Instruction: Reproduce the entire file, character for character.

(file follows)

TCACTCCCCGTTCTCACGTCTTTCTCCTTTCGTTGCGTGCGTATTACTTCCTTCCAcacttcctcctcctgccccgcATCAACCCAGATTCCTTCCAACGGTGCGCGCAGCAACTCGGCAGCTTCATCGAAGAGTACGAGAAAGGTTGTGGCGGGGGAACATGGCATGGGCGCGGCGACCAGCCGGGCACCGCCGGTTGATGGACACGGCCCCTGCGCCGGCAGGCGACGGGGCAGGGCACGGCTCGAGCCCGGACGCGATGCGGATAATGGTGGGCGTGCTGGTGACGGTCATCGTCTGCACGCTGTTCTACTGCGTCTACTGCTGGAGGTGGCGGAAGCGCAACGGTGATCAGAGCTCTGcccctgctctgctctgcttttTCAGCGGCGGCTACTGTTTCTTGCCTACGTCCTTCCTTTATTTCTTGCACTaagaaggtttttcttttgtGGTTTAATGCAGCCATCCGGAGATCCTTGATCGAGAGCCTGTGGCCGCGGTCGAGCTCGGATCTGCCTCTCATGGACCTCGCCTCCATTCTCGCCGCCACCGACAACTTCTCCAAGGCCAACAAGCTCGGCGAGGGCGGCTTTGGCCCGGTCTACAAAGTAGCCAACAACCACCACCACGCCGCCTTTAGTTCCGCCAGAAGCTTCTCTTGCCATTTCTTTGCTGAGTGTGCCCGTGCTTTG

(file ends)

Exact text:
TCACTCCCCGTTCTCACGTCTTTCTCCTTTCGTTGCGTGCGTATTACTTCCTTCCAcacttcctcctcctgccccgcATCAACCCAGATTCCTTCCAACGGTGCGCGCAGCAACTCGGCAGCTTCATCGAAGAGTACGAGAAAGGTTGTGGCGGGGGAACATGGCATGGGCGCGGCGACCAGCCGGGCACCGCCGGTTGATGGACACGGCCCCTGCGCCGGCAGGCGACGGGGCAGGGCACGGCTCGAGCCCGGACGCGATGCGGATAATGGTGGGCGTGCTGGTGACGGTCATCGTCTGCACGCTGTTCTACTGCGTCTACTGCTGGAGGTGGCGGAAGCGCAACGGTGATCAGAGCTCTGcccctgctctgctctgcttttTCAGCGGCGGCTACTGTTTCTTGCCTACGTCCTTCCTTTATTTCTTGCACTaagaaggtttttcttttgtGGTTTAATGCAGCCATCCGGAGATCCTTGATCGAGAGCCTGTGGCCGCGGTCGAGCTCGGATCTGCCTCTCATGGACCTCGCCTCCATTCTCGCCGCCACCGACAACTTCTCCAAGGCCAACAAGCTCGGCGAGGGCGGCTTTGGCCCGGTCTACAAAGTAGCCAACAACCACCACCACGCCGCCTTTAGTTCCGCCAGAAGCTTCTCTTGCCATTTCTTTGCTGAGTGTGCCCGTGCTTTG